Mac Pro woodcrest -> clovertown upgrade issues

Discussion in 'Mac Pro' started by Fooberman, Apr 5, 2009.

  1. Fooberman macrumors newbie

    Joined:
    Apr 5, 2009
    #1
    I have a Mac Pro I inherited from a coworker, it came with two dual-core Woodcrest 3.0 GHz Xeons, 4 GB memory, etc. I recently upgraded it to a pair of 2.0 GHz clovertowns (more cores are more important to my work than clock speed), and I'm having, shall we say, mixed success.

    Booting into OS X, the system crawls along at several orders of magnitude slower than it should. The grey pinwheel progress bar at the gray apple logo screen on bootup pokes along at one tick every 7 seconds or so. When the login screen finally appears, the cursor blinks every 12-14 seconds, keystrokes take many many seconds to register. I never got past the log in screen.

    The same issues are experienced when booting from the OS X 10.5 install DVD.

    Here's where it gets interesting. My Vista 64 boot camp partition boots and runs just fine. I'm using it to post this message, in fact. It recognizes all 8 cores and everything.

    Has anyone here heard of such an experience?? Is there a way i can get into the EFI and get more information about what's going on, and why these chips are freaking out OS X, but Vista doesn't care?
     
  2. cal6n macrumors 68000

    cal6n

    Joined:
    Jul 25, 2004
    Location:
    Gloucester, UK
    #2
    What type are your new processors? IIRC, the 2 GHz ones should be X5335.
     
  3. Fooberman thread starter macrumors newbie

    Joined:
    Apr 5, 2009
    #3
    No, these are the E5335 series (the wimpiest clovertowns). Attached is an image of CPU-Z's report.

    [​IMG]
     
  4. cal6n macrumors 68000

    cal6n

    Joined:
    Jul 25, 2004
    Location:
    Gloucester, UK
    #4
    Yeah, they're the right ones (The X prefix is for the faster models). All the accepted wisdom says you should have no problems. I dropped a pair of X5355s into my mine last year and they've been good as gold.

    It's difficult to think of something that would hamper OS X but not windows. I'm assuming that you cleaned off all traces of the old thermal paste and applied a new thin uniform layer. Did you remember to re-connect the heat-sink temperature sensors? Windows is notoriously lax in its temperature control, while OS X is totally anal!

    You could try resetting your PRAM or your SMC. Other than that, I'd say it's time to run the hardware test from your original install disc.
     
  5. bearcatrp macrumors 68000

    Joined:
    Sep 24, 2008
    Location:
    Boon Docks USA
    #5
    What kind of temps are you getting from your new chips? I recently changed from quad 2ghz to octo 2.33ghz. No problems except higher processor temps. I have experienced sluggish performance when it runs hot. I run smcfancontrol to keep the temps down below 115 degrees. if your temps are super high, suggest you reinstall those chips.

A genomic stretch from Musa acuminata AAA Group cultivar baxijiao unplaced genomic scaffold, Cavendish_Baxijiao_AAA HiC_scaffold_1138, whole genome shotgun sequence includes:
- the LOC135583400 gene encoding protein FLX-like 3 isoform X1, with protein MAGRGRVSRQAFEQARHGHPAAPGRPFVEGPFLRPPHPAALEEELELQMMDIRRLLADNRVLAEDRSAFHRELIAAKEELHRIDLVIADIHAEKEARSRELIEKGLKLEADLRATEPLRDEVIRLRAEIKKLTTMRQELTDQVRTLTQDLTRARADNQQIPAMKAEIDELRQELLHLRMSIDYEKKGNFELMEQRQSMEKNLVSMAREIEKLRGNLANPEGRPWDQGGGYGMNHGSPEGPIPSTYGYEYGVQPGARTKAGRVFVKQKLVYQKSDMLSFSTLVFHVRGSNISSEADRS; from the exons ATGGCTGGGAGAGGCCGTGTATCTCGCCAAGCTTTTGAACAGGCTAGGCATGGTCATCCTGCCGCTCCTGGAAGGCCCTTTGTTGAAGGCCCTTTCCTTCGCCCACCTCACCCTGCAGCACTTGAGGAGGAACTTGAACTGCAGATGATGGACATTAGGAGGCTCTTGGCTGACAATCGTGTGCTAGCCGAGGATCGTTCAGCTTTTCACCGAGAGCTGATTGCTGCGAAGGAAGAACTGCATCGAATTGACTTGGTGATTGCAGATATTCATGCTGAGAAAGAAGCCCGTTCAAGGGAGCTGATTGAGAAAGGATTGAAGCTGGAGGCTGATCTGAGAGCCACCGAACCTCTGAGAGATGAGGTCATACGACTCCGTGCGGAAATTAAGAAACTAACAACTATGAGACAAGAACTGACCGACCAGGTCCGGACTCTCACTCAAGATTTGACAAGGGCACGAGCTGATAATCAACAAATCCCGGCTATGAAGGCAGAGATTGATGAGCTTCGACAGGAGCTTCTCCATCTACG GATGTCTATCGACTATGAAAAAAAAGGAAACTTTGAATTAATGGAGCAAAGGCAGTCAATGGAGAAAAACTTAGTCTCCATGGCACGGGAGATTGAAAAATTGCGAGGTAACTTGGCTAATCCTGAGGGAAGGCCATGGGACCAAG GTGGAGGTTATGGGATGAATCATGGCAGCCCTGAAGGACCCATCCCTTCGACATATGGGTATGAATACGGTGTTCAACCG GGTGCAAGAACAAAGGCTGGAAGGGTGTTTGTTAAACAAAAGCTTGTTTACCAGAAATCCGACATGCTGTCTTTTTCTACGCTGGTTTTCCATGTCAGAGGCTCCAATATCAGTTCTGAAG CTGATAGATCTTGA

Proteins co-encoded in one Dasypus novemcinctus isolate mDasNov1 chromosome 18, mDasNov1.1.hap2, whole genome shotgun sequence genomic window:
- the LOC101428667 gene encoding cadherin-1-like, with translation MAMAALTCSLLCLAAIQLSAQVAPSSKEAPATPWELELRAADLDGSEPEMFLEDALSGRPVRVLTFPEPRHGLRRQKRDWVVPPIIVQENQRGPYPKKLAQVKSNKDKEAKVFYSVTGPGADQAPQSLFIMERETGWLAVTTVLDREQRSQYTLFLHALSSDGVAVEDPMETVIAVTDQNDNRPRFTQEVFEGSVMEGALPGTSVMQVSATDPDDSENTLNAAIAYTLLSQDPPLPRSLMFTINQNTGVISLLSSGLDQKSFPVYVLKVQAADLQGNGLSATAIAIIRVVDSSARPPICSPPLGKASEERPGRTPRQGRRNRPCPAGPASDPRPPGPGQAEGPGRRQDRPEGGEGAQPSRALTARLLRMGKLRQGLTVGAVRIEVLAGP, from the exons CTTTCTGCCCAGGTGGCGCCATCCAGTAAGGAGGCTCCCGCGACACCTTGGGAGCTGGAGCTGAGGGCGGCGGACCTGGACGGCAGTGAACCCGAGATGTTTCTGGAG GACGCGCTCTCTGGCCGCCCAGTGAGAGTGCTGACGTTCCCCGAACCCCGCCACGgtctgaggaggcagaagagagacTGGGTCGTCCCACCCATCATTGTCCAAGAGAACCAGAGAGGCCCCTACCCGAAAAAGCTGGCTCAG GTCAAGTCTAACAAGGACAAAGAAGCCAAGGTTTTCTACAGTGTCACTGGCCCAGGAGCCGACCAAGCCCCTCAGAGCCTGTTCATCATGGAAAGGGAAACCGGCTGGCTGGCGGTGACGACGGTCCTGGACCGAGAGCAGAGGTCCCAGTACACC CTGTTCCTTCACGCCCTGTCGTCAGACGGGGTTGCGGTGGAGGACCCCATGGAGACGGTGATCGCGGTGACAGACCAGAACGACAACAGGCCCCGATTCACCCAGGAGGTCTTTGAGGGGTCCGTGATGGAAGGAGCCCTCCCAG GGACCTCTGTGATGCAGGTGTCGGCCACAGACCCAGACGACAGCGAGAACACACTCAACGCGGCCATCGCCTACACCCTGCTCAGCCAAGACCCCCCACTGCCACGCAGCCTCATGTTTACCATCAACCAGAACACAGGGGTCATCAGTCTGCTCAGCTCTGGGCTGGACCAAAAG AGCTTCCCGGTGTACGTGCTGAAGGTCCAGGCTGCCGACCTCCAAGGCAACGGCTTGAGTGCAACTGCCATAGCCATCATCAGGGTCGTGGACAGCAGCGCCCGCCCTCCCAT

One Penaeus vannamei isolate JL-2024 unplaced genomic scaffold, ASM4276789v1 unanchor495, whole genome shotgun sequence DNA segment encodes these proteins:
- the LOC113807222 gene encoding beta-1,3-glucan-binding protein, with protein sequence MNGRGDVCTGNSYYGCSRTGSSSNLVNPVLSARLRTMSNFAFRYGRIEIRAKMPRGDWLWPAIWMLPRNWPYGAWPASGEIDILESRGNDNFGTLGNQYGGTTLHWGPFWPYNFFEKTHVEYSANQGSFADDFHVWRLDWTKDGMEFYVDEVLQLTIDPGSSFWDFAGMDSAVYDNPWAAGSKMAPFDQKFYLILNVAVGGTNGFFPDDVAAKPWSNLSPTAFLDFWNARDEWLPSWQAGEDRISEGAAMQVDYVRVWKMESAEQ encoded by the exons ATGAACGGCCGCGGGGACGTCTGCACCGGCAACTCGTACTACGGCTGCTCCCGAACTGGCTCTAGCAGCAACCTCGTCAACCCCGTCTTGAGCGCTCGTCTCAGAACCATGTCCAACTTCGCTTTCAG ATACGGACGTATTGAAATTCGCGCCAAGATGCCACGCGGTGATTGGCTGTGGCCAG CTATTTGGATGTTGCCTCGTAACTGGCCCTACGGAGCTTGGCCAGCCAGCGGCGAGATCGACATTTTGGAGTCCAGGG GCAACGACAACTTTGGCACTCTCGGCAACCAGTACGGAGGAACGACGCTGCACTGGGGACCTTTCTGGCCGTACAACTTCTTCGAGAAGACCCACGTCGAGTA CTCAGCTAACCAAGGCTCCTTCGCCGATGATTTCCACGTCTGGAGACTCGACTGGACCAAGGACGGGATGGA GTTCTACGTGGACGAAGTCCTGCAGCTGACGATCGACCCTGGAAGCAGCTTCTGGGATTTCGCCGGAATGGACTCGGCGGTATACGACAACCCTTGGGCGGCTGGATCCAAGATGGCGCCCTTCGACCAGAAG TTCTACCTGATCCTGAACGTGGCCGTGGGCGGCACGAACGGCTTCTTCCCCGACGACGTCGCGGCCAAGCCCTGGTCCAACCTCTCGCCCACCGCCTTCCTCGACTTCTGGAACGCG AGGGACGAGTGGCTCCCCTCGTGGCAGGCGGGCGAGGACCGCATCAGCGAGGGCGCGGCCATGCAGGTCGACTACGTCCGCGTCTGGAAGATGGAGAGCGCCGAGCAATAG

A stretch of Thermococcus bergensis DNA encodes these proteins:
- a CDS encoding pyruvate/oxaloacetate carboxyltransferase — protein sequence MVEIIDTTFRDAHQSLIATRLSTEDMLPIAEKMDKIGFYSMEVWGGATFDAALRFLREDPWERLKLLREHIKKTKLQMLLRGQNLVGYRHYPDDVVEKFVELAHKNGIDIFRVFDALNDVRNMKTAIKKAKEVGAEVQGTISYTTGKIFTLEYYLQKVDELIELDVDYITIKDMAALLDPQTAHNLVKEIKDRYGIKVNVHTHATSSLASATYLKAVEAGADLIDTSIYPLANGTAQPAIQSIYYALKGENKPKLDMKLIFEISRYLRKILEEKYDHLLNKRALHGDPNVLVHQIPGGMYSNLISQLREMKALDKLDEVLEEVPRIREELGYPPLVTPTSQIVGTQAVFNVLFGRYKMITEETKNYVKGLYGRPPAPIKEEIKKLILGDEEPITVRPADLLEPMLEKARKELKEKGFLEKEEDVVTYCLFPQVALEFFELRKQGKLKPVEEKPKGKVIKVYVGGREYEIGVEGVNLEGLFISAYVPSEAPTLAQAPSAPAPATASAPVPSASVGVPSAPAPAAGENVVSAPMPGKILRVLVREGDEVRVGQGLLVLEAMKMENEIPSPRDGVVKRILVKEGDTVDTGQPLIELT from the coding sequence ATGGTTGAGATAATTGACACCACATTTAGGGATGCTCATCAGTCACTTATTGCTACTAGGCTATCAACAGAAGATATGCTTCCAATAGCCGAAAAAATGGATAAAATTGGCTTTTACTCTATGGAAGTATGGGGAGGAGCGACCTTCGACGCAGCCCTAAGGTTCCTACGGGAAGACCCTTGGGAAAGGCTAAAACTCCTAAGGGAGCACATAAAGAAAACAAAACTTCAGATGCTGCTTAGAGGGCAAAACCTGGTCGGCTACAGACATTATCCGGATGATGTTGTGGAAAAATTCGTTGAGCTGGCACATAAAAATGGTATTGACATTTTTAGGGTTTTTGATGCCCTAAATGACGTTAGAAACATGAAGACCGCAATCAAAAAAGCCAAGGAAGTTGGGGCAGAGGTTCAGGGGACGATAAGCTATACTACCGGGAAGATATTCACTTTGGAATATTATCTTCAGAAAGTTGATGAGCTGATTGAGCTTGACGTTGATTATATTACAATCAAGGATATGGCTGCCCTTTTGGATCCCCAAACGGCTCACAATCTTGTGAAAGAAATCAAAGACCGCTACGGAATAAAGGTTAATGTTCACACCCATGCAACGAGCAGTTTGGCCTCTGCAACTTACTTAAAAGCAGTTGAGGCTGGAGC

6. Fooberman thread starter macrumors newbie

    Joined:
    Apr 5, 2009
    #6
    Vista program to check CPU temps on Mac hardware

    OK, those are good ideas. How do I check the CPU temp from a windows Vista installation under Boot Camp? The machine is unusable in OS X until i fix this, or reinstall the old chips.
     
  7. Fooberman thread starter macrumors newbie

    Joined:
    Apr 5, 2009
    #7
    Ok

    I checked the temperatures using SpeedFan in Vista, and they don't seem too hot to run. the first chip averages around 45 C, the other around 35 C. This is when mostly idle, +10 C when running Supreme Commander. I would be surprised if OS X went bonkers over this.
     
  8. cal6n macrumors 68000

    cal6n

    Joined:
    Jul 25, 2004
    Location:
    Gloucester, UK
    #8
    I'm seeing 31-38°c minimum for all 8 cores and 54-60°c Max under load in OS X.

    Does speedfan report heatsink temps? How about the ambient temp sensor?
     
  9. bearcatrp macrumors 68000

    Joined:
    Sep 24, 2008
    Location:
    Boon Docks USA
    #9
    use smcfancontrol in OS X and turn the fans up to around 750or higher to keep the temp closer to 100 to 105 degrees. If speed fan lets you control the fans (never used this), crank them up as well. I have noticed my mac pro gets sluggish when temps get above 110 degrees.
     
  10. Fooberman thread starter macrumors newbie

    Joined:
    Apr 5, 2009
    #10
    Update

    OK, i think i figured out what's going on here....

    It turns out that the chips are different models. The System control panel in Windows assumes they are the same and only reports the first socket. CPUZ tells the full story.

    (In case you're wondering how this happened, the chips are Intel engineering samples, not products from the shelf, so it was only on my co-worker's word that they were what they were. We both work at Intel).

    SO... this explains the temperature difference. Can I underclock the higher clocked chip so that they match, or will OS X still notice they are different models and refuse to run correctly ?
     

Share This Page